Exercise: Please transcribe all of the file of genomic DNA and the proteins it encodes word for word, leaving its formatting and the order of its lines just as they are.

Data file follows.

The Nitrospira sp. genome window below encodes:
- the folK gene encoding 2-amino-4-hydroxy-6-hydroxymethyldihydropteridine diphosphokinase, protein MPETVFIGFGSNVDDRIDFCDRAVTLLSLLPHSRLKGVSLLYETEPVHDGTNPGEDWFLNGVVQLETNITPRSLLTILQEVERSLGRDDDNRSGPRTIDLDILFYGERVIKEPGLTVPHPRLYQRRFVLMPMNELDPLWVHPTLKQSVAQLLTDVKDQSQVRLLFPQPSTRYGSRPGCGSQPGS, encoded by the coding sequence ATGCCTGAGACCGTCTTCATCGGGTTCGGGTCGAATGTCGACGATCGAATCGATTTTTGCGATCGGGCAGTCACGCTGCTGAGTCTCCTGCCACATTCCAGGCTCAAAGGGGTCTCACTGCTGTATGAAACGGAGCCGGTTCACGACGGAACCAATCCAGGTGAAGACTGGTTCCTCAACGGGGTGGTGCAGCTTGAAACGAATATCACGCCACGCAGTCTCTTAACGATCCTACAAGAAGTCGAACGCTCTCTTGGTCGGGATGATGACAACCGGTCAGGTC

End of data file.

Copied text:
The Nitrospira sp. genome window below encodes:
- the folK gene encoding 2-amino-4-hydroxy-6-hydroxymethyldihydropteridine diphosphokinase, protein MPETVFIGFGSNVDDRIDFCDRAVTLLSLLPHSRLKGVSLLYETEPVHDGTNPGEDWFLNGVVQLETNITPRSLLTILQEVERSLGRDDDNRSGPRTIDLDILFYGERVIKEPGLTVPHPRLYQRRFVLMPMNELDPLWVHPTLKQSVAQLLTDVKDQSQVRLLFPQPSTRYGSRPGCGSQPGS, encoded by the coding sequence ATGCCTGAGACCGTCTTCATCGGGTTCGGGTCGAATGTCGACGATCGAATCGATTTTTGCGATCGGGCAGTCACGCTGCTGAGTCTCCTGCCACATTCCAGGCTCAAAGGGGTCTCACTGCTGTATGAAACGGAGCCGGTTCACGACGGAACCAATCCAGGTGAAGACTGGTTCCTCAACGGGGTGGTGCAGCTTGAAACGAATATCACGCCACGCAGTCTCTTAACGATCCTACAAGAAGTCGAACGCTCTCTTGGTCGGGATGATGACAACCGGTCAGGTC